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bigduckontax
bigduckontax, Accountant
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I want to gift my property to a friend I bought this in 1997

Resolved Question:

I want to gift my property to a friend
I bought this in 1997 for £99000 and have let it since then
the value now is £500000
will there be a capital gains tax payable
Submitted: 10 months ago.
Category: Tax
Expert:  bigduckontax replied 10 months ago.

Hello, I am Keith, one of the experts on Just Answer, and pleased to be able to help you with your question.

To what sort of property are you referring? If it is landed property is it your sole or main domestic residence?

Customer: replied 10 months ago.
this is a residential property which I have let since I bought in 1997
Expert:  bigduckontax replied 10 months ago.

There will be a Capital Gains Tax (CGT) liability. Please confirm if you ever lived in the relevant property.

Customer: replied 10 months ago.
no I have not lived at this property
Customer: replied 10 months ago.
waiting for your reply
Expert:  bigduckontax replied 10 months ago.

Your gain is 500K - 99K = 401K. From this deduct your non cumulative Annual Exempt Amount (AEA) of 11.1K leaves 389.9K exposed to CGT. This will be levied at 18% or 28% or a combination of the two rates depending on your income including the gain in the tax year of disposal. A worst case scenario is a tax bill of a tad under 110K.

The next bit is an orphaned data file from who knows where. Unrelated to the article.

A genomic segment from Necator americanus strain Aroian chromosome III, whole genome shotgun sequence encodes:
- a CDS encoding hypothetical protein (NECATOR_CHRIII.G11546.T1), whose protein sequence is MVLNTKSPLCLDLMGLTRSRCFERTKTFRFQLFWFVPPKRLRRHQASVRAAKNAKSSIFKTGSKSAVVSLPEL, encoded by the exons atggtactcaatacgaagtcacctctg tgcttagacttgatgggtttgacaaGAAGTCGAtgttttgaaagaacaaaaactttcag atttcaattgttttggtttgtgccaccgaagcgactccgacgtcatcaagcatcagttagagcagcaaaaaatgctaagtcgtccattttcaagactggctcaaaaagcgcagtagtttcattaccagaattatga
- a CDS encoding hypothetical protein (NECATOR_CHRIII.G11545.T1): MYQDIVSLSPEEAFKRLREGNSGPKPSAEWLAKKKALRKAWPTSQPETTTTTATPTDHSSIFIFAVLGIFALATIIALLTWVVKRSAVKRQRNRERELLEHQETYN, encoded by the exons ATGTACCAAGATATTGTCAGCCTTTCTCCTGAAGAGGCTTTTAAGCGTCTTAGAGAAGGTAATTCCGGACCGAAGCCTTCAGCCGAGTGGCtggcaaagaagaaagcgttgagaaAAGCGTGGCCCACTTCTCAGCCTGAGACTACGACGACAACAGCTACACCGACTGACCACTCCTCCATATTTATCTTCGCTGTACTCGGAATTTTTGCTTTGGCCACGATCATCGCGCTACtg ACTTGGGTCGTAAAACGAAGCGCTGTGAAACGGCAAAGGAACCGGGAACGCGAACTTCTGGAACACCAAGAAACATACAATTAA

The gain is reduced by purchase costs and selling costs including advertising and any improvements made eg installation of double glazing, central heating and extensions, but not routine maintenance which is allowable against rental income.

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Expert:  bigduckontax replied 10 months ago.

Your notional gain is 500K - 99K = 401K. From this deduct your non cumulative Annual Exempt Amount (AEA) of 11.1K leaves 389.9K exposed to CGT. This will be levied at 18% or 28% or a combination of the two rates depending on your income including the gain in the tax year of disposal. A worst case scenario is a tax bill of a tad under 110K.

The gain is reduced by purchase costs and selling costs including advertising and any improvements made eg installation of double glazing, central heating and extensions, but not routine maintenance which is allowable against rental income.

Giving it to your friend has Inheritance Tax (IHT) problems as a Potentially Exempt Transfer (PET) is created. PETs run off at a taper over seven years and in the event of your demise within the period are added back to your estate for IHT purposes. PETs re the first to suffer IHT and if the deceased's estate i inadequate to meet the IHT on the PET the liability cascades down to the beneficiary for immediate payment.

Thank you for your support.

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